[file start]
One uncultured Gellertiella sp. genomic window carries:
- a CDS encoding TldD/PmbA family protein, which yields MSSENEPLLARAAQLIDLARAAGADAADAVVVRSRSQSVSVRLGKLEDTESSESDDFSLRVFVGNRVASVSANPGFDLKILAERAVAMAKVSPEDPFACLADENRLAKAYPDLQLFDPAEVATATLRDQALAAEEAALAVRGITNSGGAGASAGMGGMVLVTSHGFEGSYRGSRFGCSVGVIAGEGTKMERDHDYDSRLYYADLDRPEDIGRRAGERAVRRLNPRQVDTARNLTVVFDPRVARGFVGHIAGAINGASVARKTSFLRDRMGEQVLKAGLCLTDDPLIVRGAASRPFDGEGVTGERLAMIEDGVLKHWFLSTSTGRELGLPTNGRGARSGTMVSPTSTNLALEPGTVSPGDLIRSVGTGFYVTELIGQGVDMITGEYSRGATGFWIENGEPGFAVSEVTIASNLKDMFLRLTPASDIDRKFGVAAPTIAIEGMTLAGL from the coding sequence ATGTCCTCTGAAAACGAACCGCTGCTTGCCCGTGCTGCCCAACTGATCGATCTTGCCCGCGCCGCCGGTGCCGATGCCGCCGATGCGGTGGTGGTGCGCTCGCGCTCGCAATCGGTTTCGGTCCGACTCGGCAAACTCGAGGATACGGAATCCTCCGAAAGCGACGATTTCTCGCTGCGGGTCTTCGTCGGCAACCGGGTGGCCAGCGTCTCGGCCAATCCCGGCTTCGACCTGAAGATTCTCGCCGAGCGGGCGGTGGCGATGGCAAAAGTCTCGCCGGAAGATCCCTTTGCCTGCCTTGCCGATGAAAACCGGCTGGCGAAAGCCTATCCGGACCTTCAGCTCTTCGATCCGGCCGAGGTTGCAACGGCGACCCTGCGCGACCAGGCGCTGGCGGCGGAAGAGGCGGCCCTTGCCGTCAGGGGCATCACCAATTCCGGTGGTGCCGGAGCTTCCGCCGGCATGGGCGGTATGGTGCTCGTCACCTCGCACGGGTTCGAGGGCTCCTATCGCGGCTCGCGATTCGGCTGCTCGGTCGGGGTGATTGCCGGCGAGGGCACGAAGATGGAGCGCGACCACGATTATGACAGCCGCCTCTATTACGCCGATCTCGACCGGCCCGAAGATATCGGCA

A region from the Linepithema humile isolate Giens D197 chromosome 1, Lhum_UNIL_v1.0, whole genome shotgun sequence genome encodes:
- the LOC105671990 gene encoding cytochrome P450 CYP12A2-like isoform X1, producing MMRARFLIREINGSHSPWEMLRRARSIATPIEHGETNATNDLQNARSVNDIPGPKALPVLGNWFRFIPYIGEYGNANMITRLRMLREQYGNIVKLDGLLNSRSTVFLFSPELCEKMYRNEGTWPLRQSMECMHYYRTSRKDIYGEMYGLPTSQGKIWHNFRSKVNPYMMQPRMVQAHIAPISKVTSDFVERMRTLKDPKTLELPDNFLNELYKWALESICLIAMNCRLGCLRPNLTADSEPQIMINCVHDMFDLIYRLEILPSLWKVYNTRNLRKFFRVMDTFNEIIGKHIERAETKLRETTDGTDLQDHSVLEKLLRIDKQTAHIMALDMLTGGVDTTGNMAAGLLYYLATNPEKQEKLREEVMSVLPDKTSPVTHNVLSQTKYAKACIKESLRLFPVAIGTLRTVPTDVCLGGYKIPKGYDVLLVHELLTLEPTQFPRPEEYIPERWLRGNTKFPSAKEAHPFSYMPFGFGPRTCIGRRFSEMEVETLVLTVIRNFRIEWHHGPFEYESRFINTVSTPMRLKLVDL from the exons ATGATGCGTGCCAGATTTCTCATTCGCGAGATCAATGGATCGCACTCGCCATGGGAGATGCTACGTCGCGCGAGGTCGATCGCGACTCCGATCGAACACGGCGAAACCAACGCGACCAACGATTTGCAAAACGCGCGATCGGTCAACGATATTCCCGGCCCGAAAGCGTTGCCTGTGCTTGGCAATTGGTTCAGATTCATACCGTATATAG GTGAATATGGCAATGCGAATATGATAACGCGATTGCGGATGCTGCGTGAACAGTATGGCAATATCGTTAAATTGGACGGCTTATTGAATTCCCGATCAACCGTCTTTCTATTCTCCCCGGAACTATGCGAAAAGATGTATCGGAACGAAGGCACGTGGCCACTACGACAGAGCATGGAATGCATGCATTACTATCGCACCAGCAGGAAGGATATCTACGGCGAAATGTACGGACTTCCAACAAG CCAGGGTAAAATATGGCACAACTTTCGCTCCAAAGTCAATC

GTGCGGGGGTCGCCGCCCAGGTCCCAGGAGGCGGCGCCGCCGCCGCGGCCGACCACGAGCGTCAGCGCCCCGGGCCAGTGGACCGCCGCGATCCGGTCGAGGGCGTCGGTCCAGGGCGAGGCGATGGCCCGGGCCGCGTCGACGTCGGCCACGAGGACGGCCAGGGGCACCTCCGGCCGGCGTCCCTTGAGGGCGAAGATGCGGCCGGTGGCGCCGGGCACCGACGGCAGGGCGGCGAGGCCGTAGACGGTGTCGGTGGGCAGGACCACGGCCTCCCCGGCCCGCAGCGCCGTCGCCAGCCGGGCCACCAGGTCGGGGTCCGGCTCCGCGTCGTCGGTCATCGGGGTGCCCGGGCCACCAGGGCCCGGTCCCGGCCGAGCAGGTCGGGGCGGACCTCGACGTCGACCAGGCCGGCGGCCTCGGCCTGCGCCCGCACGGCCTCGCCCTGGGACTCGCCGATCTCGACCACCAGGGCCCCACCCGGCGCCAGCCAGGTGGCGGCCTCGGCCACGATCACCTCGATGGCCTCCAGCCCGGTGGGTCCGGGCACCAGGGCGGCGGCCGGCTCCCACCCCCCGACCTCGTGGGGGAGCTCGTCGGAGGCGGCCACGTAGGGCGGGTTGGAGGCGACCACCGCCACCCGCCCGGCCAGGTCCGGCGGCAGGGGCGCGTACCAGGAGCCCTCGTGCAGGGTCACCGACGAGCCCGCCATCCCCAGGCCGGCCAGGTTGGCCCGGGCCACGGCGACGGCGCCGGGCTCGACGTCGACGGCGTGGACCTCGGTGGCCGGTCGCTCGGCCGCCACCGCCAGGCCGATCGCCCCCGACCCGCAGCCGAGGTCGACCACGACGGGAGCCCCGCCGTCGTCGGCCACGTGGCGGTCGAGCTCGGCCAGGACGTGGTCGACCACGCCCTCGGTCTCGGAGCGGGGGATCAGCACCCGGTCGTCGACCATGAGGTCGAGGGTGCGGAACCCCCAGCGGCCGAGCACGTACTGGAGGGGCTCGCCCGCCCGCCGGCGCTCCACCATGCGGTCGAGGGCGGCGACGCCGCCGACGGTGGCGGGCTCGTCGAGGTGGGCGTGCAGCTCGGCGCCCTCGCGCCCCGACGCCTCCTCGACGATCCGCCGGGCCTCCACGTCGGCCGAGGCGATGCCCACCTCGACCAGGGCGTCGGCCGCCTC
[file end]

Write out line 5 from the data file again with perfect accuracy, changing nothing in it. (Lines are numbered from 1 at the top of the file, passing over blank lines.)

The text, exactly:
GTGCGGGGGTCGCCGCCCAGGTCCCAGGAGGCGGCGCCGCCGCCGCGGCCGACCACGAGCGTCAGCGCCCCGGGCCAGTGGACCGCCGCGATCCGGTCGAGGGCGTCGGTCCAGGGCGAGGCGATGGCCCGGGCCGCGTCGACGTCGGCCACGAGGACGGCCAGGGGCACCTCCGGCCGGCGTCCCTTGAGGGCGAAGATGCGGCCGGTGGCGCCGGGCACCGACGGCAGGGCGGCGAGGCCGTAGACGGTGTCGGTGGGCAGGACCACGGCCTCCCCGGCCCGCAGCGCCGTCGCCAGCCGGGCCACCAGGTCGGGGTCCGGCTCCGCGTCGTCGGTCATCGGGGTGCCCGGGCCACCAGGGCCCGGTCCCGGCCGAGCAGGTCGGGGCGGACCTCGACGTCGACCAGGCCGGCGGCCTCGGCCTGCGCCCGCACGGCCTCGCCCTGGGACTCGCCGATCTCGACCACCAGGGCCCCACCCGGCGCCAGCCAGGTGGCGGCCTCGGCCACGATCACCTCGATGGCCTCCAGCCCGGTGGGTCCGGGCACCAGGGCGGCGGCCGGCTCCCACCCCCCGACCTCGTGGGGGAGCTCGTCGGAGGCGGCCACGTAGGGCGGGTTGGAGGCGACCACCGCCACCCGCCCGGCCAGGTCCGGCGGCAGGGGCGCGTACCAGGAGCCCTCGTGCAGGGTCACCGACGAGCCCGCCATCCCCAGGCCGGCCAGGTTGGCCCGGGCCACGGCGACGGCGCCGGGCTCGACGTCGACGGCGTGGACCTCGGTGGCCGGTCGCTCGGCCGCCACCGCCAGGCCGATCGCCCCCGACCCGCAGCCGAGGTCGACCACGACGGGAGCCCCGCCGTCGTCGGCCACGTGGCGGTCGAGCTCGGCCAGGACGTGGTCGACCACGCCCTCGGTCTCGGAGCGGGGGATCAGCACCCGGTCGTCGACCATGAGGTCGAGGGTGCGGAACCCCCAGCGGCCGAGCACGTACTGGAGGGGCTCGCCCGCCCGCCGGCGCTCCACCATGCGGTCGAGGGCGGCGACGCCGCCGACGGTGGCGGGCTCGTCGAGGTGGGCGTGCAGCTCGGCGCCCTCGCGCCCCGACGCCTCCTCGACGATCCGCCGGGCCTCCACGTCGGCCGAGGCGATGCCCACCTCGACCAGGGCGTCGGCCGCCTC